Tuesday, February 24, 2015

How is My Credit Score Determined?

The company I am affiliated with provides some great training! During one of our business meetings we discussed 'credit scores' and how they are determined. Eddie Kirby with Guarantee Mortgage did a great job!

If you borrow money, you better know what your score is. Determine your score first before you apply. There may be some quick easy steps to raise your credit score, such as paying off a credit card, reducing the number of credit cards or paying off student loans.  Let's discuss how your score is determined. There are several factors that go into the calculation. Look at the following chart!

Your score is determined by the following:

  • Payment History – 35% - Includes information on types of accounts, public records, payment delinquencies, collections
  • Amount of Debt – 30% -  Number of accounts (loans, balance of installments compared to the original loan amount, proportion of high credit to balance on revolving debt.
  • Length of Credit History – 15% - Do you have a long period of consistent and on time payments?
  • Acquisition of New Credit – 10% - have you recently taken on a lot of new debt, this may decrease you chances of securing financing
  • Type of Credit in Use – 10%   Mortgages vs Pay Day Loans and Title Loans

To see my listings visit AllSouthLandandHomes.com Buying or Selling Land? Contact G. Kent Morris, ALC, RF at      (706) 457-0090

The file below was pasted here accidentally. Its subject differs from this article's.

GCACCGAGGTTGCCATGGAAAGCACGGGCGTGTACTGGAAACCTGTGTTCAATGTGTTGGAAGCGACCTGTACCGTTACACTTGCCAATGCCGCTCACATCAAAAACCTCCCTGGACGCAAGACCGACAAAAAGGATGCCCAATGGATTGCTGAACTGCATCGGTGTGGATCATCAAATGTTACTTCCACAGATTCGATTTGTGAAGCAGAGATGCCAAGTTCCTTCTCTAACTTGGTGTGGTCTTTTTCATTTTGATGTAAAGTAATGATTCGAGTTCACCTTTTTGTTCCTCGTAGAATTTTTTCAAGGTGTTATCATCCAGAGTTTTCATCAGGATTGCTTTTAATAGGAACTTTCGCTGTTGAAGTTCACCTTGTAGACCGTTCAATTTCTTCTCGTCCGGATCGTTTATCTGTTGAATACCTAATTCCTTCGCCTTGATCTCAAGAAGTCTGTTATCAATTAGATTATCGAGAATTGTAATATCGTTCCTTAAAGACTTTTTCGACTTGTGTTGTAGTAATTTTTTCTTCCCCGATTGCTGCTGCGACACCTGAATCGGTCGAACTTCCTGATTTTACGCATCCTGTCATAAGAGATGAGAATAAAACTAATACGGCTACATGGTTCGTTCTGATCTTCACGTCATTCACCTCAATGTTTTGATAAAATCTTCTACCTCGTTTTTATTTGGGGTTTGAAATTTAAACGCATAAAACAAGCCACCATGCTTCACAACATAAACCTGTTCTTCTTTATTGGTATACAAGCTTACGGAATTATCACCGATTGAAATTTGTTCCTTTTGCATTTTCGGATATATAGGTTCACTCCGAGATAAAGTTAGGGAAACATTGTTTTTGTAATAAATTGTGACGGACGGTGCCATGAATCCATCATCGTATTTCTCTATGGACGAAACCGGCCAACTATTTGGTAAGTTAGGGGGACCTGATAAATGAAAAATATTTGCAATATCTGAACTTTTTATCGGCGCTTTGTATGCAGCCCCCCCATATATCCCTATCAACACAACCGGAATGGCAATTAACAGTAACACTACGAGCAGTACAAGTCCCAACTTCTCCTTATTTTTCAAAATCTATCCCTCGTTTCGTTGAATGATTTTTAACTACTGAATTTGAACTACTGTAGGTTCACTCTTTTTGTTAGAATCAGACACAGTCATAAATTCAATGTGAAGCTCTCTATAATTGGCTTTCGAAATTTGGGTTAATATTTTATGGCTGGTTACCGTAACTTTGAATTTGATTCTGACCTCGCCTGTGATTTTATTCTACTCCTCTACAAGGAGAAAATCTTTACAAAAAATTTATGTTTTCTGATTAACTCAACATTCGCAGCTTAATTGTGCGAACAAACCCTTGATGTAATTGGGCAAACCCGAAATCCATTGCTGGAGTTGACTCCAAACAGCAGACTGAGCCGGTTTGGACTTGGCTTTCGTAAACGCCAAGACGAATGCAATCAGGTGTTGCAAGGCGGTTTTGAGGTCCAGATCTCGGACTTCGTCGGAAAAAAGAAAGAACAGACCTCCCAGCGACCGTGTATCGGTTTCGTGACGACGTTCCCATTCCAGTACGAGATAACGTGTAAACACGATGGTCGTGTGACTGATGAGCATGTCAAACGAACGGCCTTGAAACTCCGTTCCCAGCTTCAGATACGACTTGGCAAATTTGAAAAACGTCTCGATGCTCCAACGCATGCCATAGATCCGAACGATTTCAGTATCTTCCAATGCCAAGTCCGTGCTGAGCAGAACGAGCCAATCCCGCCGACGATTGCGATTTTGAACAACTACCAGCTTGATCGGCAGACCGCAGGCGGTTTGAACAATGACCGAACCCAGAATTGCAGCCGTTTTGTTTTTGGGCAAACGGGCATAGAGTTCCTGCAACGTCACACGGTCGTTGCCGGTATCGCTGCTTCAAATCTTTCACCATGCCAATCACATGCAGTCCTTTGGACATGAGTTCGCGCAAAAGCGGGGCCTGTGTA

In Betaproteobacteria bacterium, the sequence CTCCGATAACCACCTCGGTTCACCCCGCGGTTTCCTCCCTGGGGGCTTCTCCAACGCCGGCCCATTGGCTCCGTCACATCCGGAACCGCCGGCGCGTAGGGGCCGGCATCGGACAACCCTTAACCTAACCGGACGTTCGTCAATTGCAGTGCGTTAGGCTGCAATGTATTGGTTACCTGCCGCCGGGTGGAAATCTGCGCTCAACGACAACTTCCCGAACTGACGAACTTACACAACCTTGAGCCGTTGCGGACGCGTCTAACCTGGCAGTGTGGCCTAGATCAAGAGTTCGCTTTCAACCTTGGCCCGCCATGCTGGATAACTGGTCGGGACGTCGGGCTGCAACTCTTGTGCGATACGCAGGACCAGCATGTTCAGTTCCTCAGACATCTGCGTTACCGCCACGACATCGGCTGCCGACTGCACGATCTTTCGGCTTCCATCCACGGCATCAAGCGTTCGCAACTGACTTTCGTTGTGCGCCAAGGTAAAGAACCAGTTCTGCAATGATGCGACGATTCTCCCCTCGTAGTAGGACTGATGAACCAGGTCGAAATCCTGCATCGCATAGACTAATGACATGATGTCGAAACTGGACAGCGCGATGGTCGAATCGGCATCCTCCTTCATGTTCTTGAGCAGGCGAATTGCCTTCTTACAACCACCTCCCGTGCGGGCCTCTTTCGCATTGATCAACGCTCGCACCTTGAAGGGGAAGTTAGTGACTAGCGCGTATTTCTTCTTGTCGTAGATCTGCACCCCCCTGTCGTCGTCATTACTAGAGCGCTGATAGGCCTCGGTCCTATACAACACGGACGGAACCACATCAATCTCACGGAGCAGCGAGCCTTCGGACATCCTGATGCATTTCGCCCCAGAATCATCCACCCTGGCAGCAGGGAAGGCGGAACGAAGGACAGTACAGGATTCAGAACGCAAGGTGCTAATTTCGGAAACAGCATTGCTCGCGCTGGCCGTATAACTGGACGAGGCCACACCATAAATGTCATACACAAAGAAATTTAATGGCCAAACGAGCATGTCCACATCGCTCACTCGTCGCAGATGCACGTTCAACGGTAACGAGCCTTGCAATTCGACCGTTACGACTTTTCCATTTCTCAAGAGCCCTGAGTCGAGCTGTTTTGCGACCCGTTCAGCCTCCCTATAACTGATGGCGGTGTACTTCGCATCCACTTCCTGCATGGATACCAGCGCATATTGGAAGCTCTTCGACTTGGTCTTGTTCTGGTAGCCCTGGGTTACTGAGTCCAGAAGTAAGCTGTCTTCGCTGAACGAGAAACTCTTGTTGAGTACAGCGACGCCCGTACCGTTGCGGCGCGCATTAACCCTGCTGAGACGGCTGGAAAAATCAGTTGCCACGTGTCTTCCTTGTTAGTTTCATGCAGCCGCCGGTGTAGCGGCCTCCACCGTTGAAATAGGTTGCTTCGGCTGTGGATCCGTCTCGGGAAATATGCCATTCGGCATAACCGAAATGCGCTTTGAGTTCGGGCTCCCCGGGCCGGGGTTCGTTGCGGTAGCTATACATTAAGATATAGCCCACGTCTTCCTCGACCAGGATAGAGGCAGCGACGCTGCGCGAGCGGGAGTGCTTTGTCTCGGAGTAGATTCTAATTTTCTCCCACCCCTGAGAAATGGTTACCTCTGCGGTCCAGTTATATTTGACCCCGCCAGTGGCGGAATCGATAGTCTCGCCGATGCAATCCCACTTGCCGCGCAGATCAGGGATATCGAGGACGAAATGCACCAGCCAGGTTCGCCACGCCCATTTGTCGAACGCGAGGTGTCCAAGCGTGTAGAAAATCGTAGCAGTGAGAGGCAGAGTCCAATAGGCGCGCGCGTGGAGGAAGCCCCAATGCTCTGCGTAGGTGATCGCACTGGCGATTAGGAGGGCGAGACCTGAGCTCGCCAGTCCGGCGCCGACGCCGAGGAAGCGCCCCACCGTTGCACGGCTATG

Sunday, February 1, 2015

To Burn OR Not To Burn…That is the Question!

To start the discussion let’s establish some rules…generally prescribe burning in done in pine stands and here’s why. Hardwood bark can be thin and is NOT a good insulator against the heat built up during a fire. Thus fire can damage the hardwood tree making it more susceptible to fungi and rot. Most of the southern pines do great in a fire ecosystem. The bark is thick and the tree is a natural invader of open areas like those caused by fire or fallow fields.

Now, let’s carefully examine the pictures…

This tract was 'BURNED'

This tract was 'NOT BURNED'

Believe it or not, these trees are the same age, they are separated by a fence. One owner elected to burn his, the other did not. Burning will actually put MONEY in your pocket. The trees are actually bigger on the site that was burned. The fire helps eliminate the herbaceous and woody competition on the site, therefore more water, nutrients and sunlight are available to the trees. The other benefit is visibility and accessibility. A forester cruising the timber needs good visibility, whether he is using fixed radius plots or variable radius plots, he has to see the trees. He is subject to miss a tree if the undergrowth is thick.

You might wonder about the cost, the Georgia Forestry Commission told me most of the fires they conduct cost the landowner between $12 and $17 per acre. Generally the larger the tract, the cheaper the burn!

Burning is a win-win situation and there are very few reasons not to burn. It helps keep a healthy forest!

To see my listings, go to AllSouthLandandHomes.com For information on buying or selling LAND, contact G. Kent Morris, ALC, RF at                (706) 457-0090